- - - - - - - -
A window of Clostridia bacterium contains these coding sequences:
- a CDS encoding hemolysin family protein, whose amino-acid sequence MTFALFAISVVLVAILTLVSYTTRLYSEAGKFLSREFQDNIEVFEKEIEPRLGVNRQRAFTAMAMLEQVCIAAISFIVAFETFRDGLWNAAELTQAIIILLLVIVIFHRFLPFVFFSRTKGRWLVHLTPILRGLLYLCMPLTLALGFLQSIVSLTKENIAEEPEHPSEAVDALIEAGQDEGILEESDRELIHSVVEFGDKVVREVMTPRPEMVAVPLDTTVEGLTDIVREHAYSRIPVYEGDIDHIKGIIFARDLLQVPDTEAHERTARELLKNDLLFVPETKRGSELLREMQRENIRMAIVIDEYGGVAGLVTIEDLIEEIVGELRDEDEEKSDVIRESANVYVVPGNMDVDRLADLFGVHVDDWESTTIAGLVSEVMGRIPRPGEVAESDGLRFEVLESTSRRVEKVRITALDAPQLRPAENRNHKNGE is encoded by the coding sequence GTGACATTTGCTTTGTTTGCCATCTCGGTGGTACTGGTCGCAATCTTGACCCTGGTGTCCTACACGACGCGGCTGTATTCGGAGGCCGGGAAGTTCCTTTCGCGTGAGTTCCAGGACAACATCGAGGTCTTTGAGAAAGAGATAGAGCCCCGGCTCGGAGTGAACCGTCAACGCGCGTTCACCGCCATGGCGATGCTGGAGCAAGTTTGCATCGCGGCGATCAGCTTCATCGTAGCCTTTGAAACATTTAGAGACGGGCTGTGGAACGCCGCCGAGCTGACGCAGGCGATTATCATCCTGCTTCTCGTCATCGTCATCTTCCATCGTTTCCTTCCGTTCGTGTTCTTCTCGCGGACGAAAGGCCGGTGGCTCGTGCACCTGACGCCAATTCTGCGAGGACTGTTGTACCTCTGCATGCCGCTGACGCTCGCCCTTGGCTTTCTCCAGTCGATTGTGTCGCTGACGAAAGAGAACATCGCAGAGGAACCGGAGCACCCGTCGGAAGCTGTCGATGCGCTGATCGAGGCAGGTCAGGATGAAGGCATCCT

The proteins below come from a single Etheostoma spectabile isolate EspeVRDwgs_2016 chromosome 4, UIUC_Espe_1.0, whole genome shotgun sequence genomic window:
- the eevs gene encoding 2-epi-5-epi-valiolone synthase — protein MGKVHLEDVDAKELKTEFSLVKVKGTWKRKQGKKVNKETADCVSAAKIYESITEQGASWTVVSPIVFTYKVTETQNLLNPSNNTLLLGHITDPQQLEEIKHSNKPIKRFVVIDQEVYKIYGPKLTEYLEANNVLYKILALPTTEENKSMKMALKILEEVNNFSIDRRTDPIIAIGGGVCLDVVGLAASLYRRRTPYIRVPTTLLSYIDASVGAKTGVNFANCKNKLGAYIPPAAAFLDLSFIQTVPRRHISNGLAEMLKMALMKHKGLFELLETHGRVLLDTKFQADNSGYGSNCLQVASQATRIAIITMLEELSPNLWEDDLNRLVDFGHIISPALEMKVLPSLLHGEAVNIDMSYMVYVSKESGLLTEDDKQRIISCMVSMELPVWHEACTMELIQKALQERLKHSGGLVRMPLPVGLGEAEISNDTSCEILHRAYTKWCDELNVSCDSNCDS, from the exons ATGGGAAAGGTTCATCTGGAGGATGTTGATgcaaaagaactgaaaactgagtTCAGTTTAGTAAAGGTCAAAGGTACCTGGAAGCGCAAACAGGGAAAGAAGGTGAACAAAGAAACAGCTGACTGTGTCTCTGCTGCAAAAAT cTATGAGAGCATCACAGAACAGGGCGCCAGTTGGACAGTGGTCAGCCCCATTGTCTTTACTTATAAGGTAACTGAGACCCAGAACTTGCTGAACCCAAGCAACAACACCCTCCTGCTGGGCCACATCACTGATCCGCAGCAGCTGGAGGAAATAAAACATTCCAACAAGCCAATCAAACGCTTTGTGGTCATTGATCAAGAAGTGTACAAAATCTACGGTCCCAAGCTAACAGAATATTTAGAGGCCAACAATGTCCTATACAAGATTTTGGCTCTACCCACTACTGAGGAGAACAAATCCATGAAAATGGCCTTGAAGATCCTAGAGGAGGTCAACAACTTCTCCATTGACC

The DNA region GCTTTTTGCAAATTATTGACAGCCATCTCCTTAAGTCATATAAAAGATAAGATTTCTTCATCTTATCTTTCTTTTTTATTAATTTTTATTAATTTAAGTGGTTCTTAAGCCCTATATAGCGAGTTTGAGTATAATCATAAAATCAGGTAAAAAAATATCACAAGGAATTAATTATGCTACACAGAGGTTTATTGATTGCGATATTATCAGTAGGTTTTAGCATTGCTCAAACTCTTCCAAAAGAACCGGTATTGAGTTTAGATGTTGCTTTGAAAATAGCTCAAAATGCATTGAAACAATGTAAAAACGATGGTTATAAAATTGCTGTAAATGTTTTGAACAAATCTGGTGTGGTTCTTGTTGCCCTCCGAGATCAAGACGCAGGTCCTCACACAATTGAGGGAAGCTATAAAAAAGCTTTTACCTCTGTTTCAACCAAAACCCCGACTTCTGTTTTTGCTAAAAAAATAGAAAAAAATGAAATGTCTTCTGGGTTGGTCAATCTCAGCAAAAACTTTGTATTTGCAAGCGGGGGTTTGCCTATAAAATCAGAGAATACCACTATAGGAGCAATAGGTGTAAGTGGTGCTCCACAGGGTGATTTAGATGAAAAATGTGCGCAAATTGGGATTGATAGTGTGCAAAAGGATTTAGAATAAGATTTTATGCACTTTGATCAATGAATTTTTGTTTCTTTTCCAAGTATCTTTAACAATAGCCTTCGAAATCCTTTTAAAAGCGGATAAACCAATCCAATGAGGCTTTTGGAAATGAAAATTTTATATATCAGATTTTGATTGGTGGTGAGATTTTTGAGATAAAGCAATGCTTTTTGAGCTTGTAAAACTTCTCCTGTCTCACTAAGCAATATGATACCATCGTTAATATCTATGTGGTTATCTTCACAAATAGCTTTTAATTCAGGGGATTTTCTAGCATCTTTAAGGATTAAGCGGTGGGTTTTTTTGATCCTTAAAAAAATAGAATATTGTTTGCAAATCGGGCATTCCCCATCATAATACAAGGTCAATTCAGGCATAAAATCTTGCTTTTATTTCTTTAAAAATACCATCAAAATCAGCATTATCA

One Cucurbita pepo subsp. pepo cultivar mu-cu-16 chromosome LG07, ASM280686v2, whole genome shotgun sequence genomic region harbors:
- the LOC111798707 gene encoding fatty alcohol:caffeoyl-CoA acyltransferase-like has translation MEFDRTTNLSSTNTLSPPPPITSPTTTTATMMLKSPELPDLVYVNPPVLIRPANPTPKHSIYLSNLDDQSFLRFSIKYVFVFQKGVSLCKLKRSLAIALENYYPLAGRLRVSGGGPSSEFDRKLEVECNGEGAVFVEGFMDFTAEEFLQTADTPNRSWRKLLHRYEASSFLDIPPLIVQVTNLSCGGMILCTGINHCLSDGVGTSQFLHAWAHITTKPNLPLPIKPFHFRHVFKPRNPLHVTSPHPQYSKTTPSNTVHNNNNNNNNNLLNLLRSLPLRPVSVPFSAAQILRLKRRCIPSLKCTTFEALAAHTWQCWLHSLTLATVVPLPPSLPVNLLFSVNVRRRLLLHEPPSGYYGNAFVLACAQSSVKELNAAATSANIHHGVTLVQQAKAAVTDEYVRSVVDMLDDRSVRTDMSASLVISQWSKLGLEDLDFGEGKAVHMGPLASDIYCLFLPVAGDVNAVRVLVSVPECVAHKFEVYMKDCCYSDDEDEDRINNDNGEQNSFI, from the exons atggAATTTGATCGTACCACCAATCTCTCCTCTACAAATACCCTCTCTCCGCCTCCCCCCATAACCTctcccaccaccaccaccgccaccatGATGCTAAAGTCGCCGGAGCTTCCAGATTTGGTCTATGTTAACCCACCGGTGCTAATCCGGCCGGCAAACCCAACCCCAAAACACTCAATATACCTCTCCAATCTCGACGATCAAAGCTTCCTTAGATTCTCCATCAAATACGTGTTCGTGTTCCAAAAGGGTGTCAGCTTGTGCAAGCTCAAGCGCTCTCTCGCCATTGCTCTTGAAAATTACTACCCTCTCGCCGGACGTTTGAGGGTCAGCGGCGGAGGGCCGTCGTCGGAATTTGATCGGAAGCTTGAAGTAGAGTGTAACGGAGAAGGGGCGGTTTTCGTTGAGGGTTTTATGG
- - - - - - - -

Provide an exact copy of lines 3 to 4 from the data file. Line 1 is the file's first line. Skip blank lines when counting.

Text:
The proteins below come from a single Etheostoma spectabile isolate EspeVRDwgs_2016 chromosome 4, UIUC_Espe_1.0, whole genome shotgun sequence genomic window:
- the eevs gene encoding 2-epi-5-epi-valiolone synthase — protein MGKVHLEDVDAKELKTEFSLVKVKGTWKRKQGKKVNKETADCVSAAKIYESITEQGASWTVVSPIVFTYKVTETQNLLNPSNNTLLLGHITDPQQLEEIKHSNKPIKRFVVIDQEVYKIYGPKLTEYLEANNVLYKILALPTTEENKSMKMALKILEEVNNFSIDRRTDPIIAIGGGVCLDVVGLAASLYRRRTPYIRVPTTLLSYIDASVGAKTGVNFANCKNKLGAYIPPAAAFLDLSFIQTVPRRHISNGLAEMLKMALMKHKGLFELLETHGRVLLDTKFQADNSGYGSNCLQVASQATRIAIITMLEELSPNLWEDDLNRLVDFGHIISPALEMKVLPSLLHGEAVNIDMSYMVYVSKESGLLTEDDKQRIISCMVSMELPVWHEACTMELIQKALQERLKHSGGLVRMPLPVGLGEAEISNDTSCEILHRAYTKWCDELNVSCDSNCDS, from the exons ATGGGAAAGGTTCATCTGGAGGATGTTGATgcaaaagaactgaaaactgagtTCAGTTTAGTAAAGGTCAAAGGTACCTGGAAGCGCAAACAGGGAAAGAAGGTGAACAAAGAAACAGCTGACTGTGTCTCTGCTGCAAAAAT cTATGAGAGCATCACAGAACAGGGCGCCAGTTGGACAGTGGTCAGCCCCATTGTCTTTACTTATAAGGTAACTGAGACCCAGAACTTGCTGAACCCAAGCAACAACACCCTCCTGCTGGGCCACATCACTGATCCGCAGCAGCTGGAGGAAATAAAACATTCCAACAAGCCAATCAAACGCTTTGTGGTCATTGATCAAGAAGTGTACAAAATCTACGGTCCCAAGCTAACAGAATATTTAGAGGCCAACAATGTCCTATACAAGATTTTGGCTCTACCCACTACTGAGGAGAACAAATCCATGAAAATGGCCTTGAAGATCCTAGAGGAGGTCAACAACTTCTCCATTGACC